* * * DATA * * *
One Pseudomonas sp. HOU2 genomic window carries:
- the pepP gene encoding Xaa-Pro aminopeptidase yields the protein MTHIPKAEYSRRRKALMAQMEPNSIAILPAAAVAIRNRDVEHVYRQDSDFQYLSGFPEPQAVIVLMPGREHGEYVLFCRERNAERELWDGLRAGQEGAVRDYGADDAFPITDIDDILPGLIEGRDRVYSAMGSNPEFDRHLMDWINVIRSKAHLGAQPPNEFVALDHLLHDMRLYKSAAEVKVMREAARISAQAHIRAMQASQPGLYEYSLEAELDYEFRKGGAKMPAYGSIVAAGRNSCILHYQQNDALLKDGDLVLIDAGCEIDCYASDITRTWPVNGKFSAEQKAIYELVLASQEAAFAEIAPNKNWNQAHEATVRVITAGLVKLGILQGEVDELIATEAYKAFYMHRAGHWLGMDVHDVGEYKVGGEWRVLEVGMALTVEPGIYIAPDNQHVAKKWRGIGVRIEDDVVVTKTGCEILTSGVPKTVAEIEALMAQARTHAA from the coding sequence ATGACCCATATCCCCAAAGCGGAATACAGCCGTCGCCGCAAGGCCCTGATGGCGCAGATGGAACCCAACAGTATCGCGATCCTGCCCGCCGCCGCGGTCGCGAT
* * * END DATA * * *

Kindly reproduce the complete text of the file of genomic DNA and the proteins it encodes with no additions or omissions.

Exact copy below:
One Pseudomonas sp. HOU2 genomic window carries:
- the pepP gene encoding Xaa-Pro aminopeptidase yields the protein MTHIPKAEYSRRRKALMAQMEPNSIAILPAAAVAIRNRDVEHVYRQDSDFQYLSGFPEPQAVIVLMPGREHGEYVLFCRERNAERELWDGLRAGQEGAVRDYGADDAFPITDIDDILPGLIEGRDRVYSAMGSNPEFDRHLMDWINVIRSKAHLGAQPPNEFVALDHLLHDMRLYKSAAEVKVMREAARISAQAHIRAMQASQPGLYEYSLEAELDYEFRKGGAKMPAYGSIVAAGRNSCILHYQQNDALLKDGDLVLIDAGCEIDCYASDITRTWPVNGKFSAEQKAIYELVLASQEAAFAEIAPNKNWNQAHEATVRVITAGLVKLGILQGEVDELIATEAYKAFYMHRAGHWLGMDVHDVGEYKVGGEWRVLEVGMALTVEPGIYIAPDNQHVAKKWRGIGVRIEDDVVVTKTGCEILTSGVPKTVAEIEALMAQARTHAA from the coding sequence ATGACCCATATCCCCAAAGCGGAATACAGCCGTCGCCGCAAGGCCCTGATGGCGCAGATGGAACCCAACAGTATCGCGATCCTGCCCGCCGCCGCGGTCGCGAT